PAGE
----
Author Archive: Karen Batra

Karen Batra

Karen Batra is Director of Food & Agriculture Communications, and has worked for BIO since 2008.   Having lived in the Washington, D.C. area for more than 20 years, Karen has worked for four major national trade associations specializing in communications and media relations, most recently at the National Cattlemen’s Beef Association.

What Karen likes best about BIO, aside from her uber-talented colleagues, is working to promote a technology that truly helps to heal, feed and fuel the world.  In the food & ag sector, we aim to help farmers do what they do best – grow the most abundant, most affordable and safest food supply in the world.

Karen’s favorite biotech food is papaya, and her favorite genetically engineered animal is the spidey-goat.  Karen also has two Glofish, Redfish and Bluefish, who live with their non-biotech cousin, Peachy the Snail.

Latest Posts

The Biotech Labeling Debate

What’s in a Label? Responding to a poorly-worded and obviously biased MSNBC Reader Survey about the labeling of foods derived from agricultural biotechnology, the Illinois Farm Bureau posted on its blog an editorial with its own ideas about how to deal with the labeling dilemma. A rose, by any other name, smells just as sweet.  Unless it’s genetically modified, if you listen to some of the arguments out there. Last week, MSNBC ran a story about GMO Read More >

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World’s Farmers Favor Biotech Crops

Because of its contribution to agricultural productivity and sustainable farming, growers around the world continue to choose biotech crop varieties according to a report released today by the International Service for the Acquisition of Agri-Biotech Applications (ISAAA).  The ISAAA report, Global Status of Commercialized Biotech/GM Crops: 2010, says a record 15.4 million farmers in 29 countries are growing biotech crops on 366 million acres.   According to the report’s executive summary, a record 87-fold increase in Read More >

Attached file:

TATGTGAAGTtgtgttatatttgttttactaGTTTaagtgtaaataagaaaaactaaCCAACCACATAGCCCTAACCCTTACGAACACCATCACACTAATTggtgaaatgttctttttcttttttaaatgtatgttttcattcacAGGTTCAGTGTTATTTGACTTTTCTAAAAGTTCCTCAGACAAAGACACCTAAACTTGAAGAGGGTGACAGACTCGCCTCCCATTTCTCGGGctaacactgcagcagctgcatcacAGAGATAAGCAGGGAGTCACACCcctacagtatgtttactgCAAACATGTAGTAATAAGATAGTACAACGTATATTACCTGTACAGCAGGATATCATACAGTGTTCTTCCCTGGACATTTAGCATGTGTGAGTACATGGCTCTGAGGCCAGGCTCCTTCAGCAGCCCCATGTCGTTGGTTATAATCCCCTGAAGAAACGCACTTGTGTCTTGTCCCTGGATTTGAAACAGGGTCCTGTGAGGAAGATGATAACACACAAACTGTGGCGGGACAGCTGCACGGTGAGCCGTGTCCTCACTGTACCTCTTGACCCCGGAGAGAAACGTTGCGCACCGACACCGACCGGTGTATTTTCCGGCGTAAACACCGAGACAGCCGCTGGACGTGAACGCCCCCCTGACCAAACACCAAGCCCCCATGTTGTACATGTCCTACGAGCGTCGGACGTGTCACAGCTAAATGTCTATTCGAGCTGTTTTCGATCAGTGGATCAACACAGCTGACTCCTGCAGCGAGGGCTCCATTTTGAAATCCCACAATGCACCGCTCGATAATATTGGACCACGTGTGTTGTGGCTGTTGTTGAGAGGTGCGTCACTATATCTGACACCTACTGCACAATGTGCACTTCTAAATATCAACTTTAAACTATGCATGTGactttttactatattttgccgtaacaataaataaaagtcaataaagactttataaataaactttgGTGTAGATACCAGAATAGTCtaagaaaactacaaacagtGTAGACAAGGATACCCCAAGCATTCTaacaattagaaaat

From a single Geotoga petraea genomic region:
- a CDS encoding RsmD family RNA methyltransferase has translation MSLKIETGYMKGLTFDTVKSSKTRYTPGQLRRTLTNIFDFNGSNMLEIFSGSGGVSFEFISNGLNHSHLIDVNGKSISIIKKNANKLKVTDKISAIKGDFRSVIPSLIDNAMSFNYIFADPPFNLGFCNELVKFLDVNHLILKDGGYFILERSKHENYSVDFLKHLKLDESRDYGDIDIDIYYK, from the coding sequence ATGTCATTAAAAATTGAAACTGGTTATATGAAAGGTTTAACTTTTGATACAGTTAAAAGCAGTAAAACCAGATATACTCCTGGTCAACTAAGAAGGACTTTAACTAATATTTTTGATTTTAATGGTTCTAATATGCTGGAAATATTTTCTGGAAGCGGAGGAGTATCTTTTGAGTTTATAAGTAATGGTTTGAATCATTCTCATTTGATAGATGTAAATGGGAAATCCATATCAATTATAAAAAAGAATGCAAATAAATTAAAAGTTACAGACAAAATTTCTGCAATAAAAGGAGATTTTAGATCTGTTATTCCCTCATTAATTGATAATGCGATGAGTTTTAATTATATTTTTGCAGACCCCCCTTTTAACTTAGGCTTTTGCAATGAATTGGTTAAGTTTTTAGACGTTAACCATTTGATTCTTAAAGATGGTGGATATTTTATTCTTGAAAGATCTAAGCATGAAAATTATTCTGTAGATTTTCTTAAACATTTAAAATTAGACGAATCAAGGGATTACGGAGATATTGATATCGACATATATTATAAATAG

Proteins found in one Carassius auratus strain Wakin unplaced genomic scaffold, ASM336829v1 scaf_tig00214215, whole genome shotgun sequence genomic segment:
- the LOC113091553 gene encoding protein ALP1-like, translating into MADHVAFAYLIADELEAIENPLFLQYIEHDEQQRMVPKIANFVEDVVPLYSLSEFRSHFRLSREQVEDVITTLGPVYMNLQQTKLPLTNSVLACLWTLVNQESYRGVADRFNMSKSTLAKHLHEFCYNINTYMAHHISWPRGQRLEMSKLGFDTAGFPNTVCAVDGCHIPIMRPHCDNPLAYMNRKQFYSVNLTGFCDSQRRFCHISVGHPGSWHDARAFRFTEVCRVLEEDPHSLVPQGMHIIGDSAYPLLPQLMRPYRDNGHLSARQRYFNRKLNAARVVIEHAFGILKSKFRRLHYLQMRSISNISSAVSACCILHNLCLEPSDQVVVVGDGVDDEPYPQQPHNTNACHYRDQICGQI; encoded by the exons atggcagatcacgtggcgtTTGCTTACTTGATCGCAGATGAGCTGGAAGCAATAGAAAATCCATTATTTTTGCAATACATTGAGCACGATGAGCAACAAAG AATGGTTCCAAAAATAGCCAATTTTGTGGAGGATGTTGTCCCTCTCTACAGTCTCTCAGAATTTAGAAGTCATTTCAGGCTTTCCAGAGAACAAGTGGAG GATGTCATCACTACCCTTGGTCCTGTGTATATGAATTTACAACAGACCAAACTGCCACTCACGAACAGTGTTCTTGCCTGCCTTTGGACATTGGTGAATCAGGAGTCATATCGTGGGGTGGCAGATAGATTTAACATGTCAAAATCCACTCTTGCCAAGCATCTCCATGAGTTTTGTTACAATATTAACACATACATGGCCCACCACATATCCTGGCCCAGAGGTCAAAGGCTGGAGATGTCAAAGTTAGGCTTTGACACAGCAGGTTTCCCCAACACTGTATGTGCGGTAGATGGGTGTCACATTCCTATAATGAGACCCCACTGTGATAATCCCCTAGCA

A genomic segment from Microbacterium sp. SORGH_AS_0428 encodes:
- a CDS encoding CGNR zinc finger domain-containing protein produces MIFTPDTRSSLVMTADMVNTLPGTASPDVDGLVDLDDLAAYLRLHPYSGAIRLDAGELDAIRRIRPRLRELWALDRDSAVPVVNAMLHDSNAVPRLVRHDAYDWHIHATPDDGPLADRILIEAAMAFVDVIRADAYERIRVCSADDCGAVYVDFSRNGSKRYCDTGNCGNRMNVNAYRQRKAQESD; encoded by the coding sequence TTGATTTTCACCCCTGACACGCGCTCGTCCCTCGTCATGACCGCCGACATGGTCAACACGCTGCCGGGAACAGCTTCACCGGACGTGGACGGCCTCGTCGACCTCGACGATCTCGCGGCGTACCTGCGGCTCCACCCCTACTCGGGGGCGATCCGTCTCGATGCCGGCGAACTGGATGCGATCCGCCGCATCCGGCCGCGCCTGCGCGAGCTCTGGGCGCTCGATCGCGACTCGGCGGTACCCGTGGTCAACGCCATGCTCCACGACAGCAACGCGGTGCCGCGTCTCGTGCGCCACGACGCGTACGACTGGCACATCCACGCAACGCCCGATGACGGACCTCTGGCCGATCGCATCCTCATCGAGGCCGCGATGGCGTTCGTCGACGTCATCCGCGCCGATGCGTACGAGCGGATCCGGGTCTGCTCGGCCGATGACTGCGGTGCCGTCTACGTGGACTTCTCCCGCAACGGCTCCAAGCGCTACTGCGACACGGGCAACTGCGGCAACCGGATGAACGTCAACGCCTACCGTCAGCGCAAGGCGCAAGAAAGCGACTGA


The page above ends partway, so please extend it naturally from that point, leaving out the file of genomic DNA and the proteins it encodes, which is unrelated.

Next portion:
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Don’t Panic Over Biotech Alfalfa

The Atlantic published a piece authored by James McWilliams, Associate Professor of history at Texas State University and author of Just Food: Where Locavores Get It Wrong and How We Can Truly Eat Responsibly. The USDA’s recent decision to (re)deregulate genetically modified (GM) alfalfa has sent a shock wave of panic through the organic foods industry because organic farmers (who produce between .5 and 1 percent of the nation’s alfalfa) believe their product could be Read More >

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AAAS Meeting to Feature Session on GM Crop Regulations

The American Association for the Advancement of Science (AAAS) will hold its annual meeting in Washington, D.C. this week, February 17-21, hosting nearly 8,000 attendees for symposia, lectures, seminars, workshops, and poster sessions that cover every area of science, technology, and education. A symposium titled “GM Crop Regulations: Safety Net or Insurmountable Obstacle?” will be presented on Friday, February 18. This session will address the two prime reasons why fresh market and specialty GM foodstuffs Read More >

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Coexistence Depends on Neighbors

Capital Press wrote an editorial for their February 10 edition about the recent USDA decisions on alfalfa and sugar beets. Secretary of Agriculture Tom Vilsack has spent the past several months playing Solomon, seeking to split the difference between farmers who want to grow Roundup Ready alfalfa and organic growers who say the crop puts their livelihood at risk.  USDA’s Animal and Plant Health Inspection Service recently completed a court-ordered environmental impact statement on Roundup Read More >

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